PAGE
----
Count finishes on August 6 – hurry!
There seems to have been a marked drop in the number and types of butterflies this year and according to other gardeners around the country on Twitter, my garden is not alone.
It’s a worrying trend and it’s vital that we keep account of numbers every year – that’s why taking part in the Big Butterfly Count is so important.
It is a nationwide survey which ends this Sunday, August 6, although you have until the end of the month to submit your figures.
It will only take 15 minutes and will help Butterfly Conservation to assess the health of the environment. SInce its launch in 2010, it has become the world’s biggest survey of butterflies.
More than 36,000 people took part in 2016, counting almost 400,000 individual butterflies and day-flying moths.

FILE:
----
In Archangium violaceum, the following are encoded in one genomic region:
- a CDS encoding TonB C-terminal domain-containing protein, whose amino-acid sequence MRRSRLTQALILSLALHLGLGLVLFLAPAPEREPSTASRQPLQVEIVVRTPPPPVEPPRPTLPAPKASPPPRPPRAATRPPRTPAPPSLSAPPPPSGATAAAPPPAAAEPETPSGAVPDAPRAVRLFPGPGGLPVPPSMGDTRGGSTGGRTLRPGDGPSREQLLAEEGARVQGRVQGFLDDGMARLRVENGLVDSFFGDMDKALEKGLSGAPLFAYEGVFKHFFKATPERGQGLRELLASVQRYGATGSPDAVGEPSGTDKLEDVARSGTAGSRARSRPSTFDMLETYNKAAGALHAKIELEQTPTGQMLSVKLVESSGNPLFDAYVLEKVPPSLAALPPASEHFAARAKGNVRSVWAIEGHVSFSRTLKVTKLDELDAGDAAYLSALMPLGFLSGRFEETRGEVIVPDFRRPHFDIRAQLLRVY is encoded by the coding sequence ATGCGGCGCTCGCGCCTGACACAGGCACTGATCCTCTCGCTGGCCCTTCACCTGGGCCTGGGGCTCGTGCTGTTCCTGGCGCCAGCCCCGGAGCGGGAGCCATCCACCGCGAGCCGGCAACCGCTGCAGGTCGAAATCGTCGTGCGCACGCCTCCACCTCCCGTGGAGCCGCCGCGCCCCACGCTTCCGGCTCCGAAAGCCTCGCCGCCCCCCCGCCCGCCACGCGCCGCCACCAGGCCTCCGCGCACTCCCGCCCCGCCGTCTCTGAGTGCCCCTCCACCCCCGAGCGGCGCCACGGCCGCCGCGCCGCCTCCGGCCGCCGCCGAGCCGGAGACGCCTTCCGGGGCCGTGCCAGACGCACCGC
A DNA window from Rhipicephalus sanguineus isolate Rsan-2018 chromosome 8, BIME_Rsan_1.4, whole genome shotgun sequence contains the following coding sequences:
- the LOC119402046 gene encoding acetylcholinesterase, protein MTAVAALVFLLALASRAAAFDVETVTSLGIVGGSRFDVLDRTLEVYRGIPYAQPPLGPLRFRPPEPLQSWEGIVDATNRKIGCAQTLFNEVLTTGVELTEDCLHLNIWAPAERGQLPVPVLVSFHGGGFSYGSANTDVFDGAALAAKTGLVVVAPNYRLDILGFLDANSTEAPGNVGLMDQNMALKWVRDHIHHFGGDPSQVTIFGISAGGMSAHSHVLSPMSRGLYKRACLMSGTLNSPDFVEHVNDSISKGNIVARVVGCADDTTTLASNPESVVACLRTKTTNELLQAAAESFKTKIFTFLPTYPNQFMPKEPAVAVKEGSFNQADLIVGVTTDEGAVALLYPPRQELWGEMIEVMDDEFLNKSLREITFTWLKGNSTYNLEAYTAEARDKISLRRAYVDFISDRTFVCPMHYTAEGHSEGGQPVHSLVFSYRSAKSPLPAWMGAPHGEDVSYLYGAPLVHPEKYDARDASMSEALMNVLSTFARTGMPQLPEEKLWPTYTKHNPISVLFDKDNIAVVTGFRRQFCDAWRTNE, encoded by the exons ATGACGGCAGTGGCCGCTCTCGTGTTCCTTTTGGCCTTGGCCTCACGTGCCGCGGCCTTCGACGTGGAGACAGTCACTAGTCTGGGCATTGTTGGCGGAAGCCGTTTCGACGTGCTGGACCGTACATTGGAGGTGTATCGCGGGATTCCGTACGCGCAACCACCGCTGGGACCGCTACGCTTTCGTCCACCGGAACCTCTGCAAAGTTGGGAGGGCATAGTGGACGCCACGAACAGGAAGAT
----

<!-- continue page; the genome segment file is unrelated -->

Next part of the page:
Butterflies react very quickly to change in their environment which makes them excellent biodiversity indicators. Butterfly declines are an early warning for other wildlife losses.
Your count can be done anywhere: from parks and gardens to fields and forests.
If you are counting from a fixed position, count the maximum number of each species that you can see at a single time. For example, if you see three Red Admirals together on a bush then record it as three, but if you only see one at a time then record it as one (even if you saw one on several occasions).
If you are doing your count on a walk, simply total up the number of each butterfly species that you see during the 15 minutes. You can download an identification chart to help you.
Even if you don’t see any butterflies or moths, your account is still vital.
Sir David Attenborough, President of Butterfly Conservation, Alan Titchmarsh, and Joanna Lumley are backers of the project.
Send in your sightings online at www.bigbutterflycount.org or by using the free Big Butterfly Count smartphone apps available for iOS and Android.